Breeding Stock Health Testing
Newfoundland Club of America considers it necessary to test all breeding stock for the following health clearances - hips (x-ray), elbows (x-ray), heart (caardiologist) and cystinuria (DNA or parentage).The NCA also strongly recommends testing, where indicated, thyroid, eyes and patellas. Documentation should be available of clearance, test results or open registry participation for the sire and dam of the puppies. Please be sure to discuss the status of these tests with your responsible breeder. All prospective buyers are encouraged to utilize this information in their inquiries.
Open Health Registries
The NCA endorses and encourages the use of the open registry conducted by The Institute for Genetic Disease Control in Animals (GDC) at now merged (except for the Eye and Tumor registries) with the Orthopedic Foundation for Animals. These open registries are information sources for current and prospective Newfoundland owners and breeders seeking health data on specific dogs.
DNA submission to DNA repository/DNA bank
The NCA strongly encourages sample submission to the DNA repository for DNA banking in support of future research studies.
The Canine Health Information Center , also known as CHIC, is a centralized canine health database jointly sponsored by the AKC/Canine Health Foundation (AKC/CHF) and the Orthopedic Foundation for Animals (OFA).
Orthopedic Foundation for Animals - While the OFA continues to focus on hip dysplasia, today’s OFA Mission, “To improve the health and well being of companion animals through a reduction in the incidence of genetic disease,” reflects the organization’s expansion into other inherited diseases.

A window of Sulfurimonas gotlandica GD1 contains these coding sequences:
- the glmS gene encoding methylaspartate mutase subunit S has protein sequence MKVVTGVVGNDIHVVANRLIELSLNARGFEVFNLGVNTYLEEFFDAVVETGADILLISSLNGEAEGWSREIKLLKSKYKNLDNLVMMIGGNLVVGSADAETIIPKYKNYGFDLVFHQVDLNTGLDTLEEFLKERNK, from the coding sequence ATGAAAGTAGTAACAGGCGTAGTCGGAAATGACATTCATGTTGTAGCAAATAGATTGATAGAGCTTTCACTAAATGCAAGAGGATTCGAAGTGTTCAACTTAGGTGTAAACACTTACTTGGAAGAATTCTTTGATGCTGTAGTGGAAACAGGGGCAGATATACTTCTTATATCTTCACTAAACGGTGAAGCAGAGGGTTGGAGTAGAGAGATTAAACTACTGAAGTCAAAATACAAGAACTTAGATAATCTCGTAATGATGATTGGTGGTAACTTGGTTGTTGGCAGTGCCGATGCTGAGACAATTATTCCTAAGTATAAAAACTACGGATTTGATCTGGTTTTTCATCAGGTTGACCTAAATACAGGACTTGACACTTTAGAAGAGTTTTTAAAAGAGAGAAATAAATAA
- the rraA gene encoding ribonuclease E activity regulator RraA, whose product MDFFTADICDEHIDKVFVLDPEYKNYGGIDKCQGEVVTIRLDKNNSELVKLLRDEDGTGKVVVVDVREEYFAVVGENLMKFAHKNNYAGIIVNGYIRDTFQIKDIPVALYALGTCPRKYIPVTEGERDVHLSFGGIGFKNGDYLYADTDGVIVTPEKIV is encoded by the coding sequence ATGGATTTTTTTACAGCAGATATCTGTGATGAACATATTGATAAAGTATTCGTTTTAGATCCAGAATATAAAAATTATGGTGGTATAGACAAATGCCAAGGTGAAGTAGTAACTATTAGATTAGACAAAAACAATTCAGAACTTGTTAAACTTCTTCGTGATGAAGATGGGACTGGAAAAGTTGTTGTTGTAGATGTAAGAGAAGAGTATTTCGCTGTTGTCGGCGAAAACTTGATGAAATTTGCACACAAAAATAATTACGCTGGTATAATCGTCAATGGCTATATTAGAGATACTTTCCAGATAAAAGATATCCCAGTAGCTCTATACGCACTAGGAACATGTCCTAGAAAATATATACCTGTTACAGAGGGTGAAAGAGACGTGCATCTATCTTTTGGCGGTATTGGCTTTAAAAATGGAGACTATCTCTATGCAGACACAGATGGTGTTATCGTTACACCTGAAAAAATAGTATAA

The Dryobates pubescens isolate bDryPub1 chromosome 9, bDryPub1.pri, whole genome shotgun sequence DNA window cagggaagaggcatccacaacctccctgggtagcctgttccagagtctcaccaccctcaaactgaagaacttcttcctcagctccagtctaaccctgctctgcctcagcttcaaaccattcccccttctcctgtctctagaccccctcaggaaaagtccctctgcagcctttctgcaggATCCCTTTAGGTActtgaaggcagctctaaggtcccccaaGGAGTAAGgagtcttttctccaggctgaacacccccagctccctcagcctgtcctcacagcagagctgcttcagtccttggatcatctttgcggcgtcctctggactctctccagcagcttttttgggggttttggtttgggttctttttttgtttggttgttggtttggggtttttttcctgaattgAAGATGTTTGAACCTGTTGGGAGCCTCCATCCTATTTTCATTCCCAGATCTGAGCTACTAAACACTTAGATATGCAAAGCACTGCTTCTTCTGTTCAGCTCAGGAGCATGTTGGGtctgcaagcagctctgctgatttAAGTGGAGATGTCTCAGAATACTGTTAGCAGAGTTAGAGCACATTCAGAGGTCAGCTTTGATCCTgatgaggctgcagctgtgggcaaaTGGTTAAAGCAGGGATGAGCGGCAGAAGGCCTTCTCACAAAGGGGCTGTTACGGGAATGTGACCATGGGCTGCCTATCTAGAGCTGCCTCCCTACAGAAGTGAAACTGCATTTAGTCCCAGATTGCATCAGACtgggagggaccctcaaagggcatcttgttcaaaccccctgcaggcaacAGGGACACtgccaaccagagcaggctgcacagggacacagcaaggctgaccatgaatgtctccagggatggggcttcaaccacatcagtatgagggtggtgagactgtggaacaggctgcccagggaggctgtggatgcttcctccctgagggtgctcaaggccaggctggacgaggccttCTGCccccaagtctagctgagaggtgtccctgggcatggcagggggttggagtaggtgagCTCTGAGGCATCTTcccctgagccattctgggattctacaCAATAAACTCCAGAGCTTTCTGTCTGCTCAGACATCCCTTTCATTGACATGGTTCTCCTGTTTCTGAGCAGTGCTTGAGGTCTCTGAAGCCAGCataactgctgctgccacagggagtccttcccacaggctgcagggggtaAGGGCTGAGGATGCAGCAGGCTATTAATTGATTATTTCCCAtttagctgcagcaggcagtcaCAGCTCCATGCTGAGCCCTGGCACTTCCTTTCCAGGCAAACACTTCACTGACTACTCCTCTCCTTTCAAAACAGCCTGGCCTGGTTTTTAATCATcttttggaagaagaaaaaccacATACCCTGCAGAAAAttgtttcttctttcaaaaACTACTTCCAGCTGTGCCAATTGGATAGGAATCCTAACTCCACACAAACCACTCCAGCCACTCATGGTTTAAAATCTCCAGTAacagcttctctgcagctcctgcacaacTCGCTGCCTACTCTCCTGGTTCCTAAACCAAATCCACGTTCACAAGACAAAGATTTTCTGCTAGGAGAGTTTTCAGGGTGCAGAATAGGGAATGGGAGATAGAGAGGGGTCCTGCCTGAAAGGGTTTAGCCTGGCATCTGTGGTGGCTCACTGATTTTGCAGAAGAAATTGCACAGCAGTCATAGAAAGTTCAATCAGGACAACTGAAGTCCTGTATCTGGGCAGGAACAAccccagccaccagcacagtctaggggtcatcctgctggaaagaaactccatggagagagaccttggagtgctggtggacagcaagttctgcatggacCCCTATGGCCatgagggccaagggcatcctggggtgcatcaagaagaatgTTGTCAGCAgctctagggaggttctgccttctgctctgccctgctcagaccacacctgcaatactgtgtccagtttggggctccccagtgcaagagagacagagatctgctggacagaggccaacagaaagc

The Canine Eye Registration Foundation (CERF) is an organization that was founded by a group of concerned, purebred owner/breeders who recognized that the quality of their dog's lives were being affected by heritable eye disease. CERF was then established in conjunction with cooperating, board certified, veterinary ophthalmologists, as a means to accomplish the goal of elimination of heritable eye disease in all purebred dogs by forming a centralized, national registry.
In 1990 a group including veterinarians, scientists, dog breeders and owners associated with the International Elbow Working Group (I.E.W.G) created the non-profit Institute for Genetic Disease Control in Animals (GDC) as the first national and international open registry for canine orthopedic genetic diseases. GDC was created to gather the information from veterinary screening of individual dogs for genetic diseases and to make that information available to responsible breeders, owners, veterinarians and researchers.
Information on the GDC